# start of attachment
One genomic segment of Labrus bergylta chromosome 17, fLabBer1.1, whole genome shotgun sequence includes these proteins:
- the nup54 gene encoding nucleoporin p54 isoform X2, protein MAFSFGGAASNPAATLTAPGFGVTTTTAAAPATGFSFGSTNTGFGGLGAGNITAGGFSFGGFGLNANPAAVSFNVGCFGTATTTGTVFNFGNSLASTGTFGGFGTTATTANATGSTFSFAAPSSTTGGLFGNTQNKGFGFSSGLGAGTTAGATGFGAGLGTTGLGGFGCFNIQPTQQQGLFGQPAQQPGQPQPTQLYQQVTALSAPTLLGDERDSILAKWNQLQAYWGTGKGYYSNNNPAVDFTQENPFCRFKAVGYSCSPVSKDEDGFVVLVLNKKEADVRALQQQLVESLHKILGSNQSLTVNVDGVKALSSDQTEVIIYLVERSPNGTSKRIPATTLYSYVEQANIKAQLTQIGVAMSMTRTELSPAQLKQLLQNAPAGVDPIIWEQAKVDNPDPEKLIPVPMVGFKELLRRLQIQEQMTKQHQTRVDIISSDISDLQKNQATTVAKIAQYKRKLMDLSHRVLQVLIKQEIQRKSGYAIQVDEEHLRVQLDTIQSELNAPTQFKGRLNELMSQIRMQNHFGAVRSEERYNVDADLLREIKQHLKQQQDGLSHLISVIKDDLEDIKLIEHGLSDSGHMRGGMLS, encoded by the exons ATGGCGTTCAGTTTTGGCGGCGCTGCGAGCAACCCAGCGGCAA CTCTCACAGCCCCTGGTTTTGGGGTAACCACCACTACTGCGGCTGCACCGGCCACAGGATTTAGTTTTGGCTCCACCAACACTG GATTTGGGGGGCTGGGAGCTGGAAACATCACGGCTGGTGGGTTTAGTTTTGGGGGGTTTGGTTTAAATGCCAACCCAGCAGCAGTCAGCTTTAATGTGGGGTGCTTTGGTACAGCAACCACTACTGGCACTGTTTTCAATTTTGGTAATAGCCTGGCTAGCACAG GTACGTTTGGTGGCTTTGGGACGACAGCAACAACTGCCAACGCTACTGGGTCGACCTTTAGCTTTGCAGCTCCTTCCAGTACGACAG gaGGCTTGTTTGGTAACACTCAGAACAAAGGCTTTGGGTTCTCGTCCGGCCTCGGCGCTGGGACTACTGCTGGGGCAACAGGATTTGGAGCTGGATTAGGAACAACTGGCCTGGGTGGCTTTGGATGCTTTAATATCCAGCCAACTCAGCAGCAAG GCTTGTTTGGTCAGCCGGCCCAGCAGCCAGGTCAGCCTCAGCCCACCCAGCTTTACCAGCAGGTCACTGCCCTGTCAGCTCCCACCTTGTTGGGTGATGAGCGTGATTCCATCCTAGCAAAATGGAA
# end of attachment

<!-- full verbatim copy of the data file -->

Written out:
One genomic segment of Labrus bergylta chromosome 17, fLabBer1.1, whole genome shotgun sequence includes these proteins:
- the nup54 gene encoding nucleoporin p54 isoform X2, protein MAFSFGGAASNPAATLTAPGFGVTTTTAAAPATGFSFGSTNTGFGGLGAGNITAGGFSFGGFGLNANPAAVSFNVGCFGTATTTGTVFNFGNSLASTGTFGGFGTTATTANATGSTFSFAAPSSTTGGLFGNTQNKGFGFSSGLGAGTTAGATGFGAGLGTTGLGGFGCFNIQPTQQQGLFGQPAQQPGQPQPTQLYQQVTALSAPTLLGDERDSILAKWNQLQAYWGTGKGYYSNNNPAVDFTQENPFCRFKAVGYSCSPVSKDEDGFVVLVLNKKEADVRALQQQLVESLHKILGSNQSLTVNVDGVKALSSDQTEVIIYLVERSPNGTSKRIPATTLYSYVEQANIKAQLTQIGVAMSMTRTELSPAQLKQLLQNAPAGVDPIIWEQAKVDNPDPEKLIPVPMVGFKELLRRLQIQEQMTKQHQTRVDIISSDISDLQKNQATTVAKIAQYKRKLMDLSHRVLQVLIKQEIQRKSGYAIQVDEEHLRVQLDTIQSELNAPTQFKGRLNELMSQIRMQNHFGAVRSEERYNVDADLLREIKQHLKQQQDGLSHLISVIKDDLEDIKLIEHGLSDSGHMRGGMLS, encoded by the exons ATGGCGTTCAGTTTTGGCGGCGCTGCGAGCAACCCAGCGGCAA CTCTCACAGCCCCTGGTTTTGGGGTAACCACCACTACTGCGGCTGCACCGGCCACAGGATTTAGTTTTGGCTCCACCAACACTG GATTTGGGGGGCTGGGAGCTGGAAACATCACGGCTGGTGGGTTTAGTTTTGGGGGGTTTGGTTTAAATGCCAACCCAGCAGCAGTCAGCTTTAATGTGGGGTGCTTTGGTACAGCAACCACTACTGGCACTGTTTTCAATTTTGGTAATAGCCTGGCTAGCACAG GTACGTTTGGTGGCTTTGGGACGACAGCAACAACTGCCAACGCTACTGGGTCGACCTTTAGCTTTGCAGCTCCTTCCAGTACGACAG gaGGCTTGTTTGGTAACACTCAGAACAAAGGCTTTGGGTTCTCGTCCGGCCTCGGCGCTGGGACTACTGCTGGGGCAACAGGATTTGGAGCTGGATTAGGAACAACTGGCCTGGGTGGCTTTGGATGCTTTAATATCCAGCCAACTCAGCAGCAAG GCTTGTTTGGTCAGCCGGCCCAGCAGCCAGGTCAGCCTCAGCCCACCCAGCTTTACCAGCAGGTCACTGCCCTGTCAGCTCCCACCTTGTTGGGTGATGAGCGTGATTCCATCCTAGCAAAATGGAA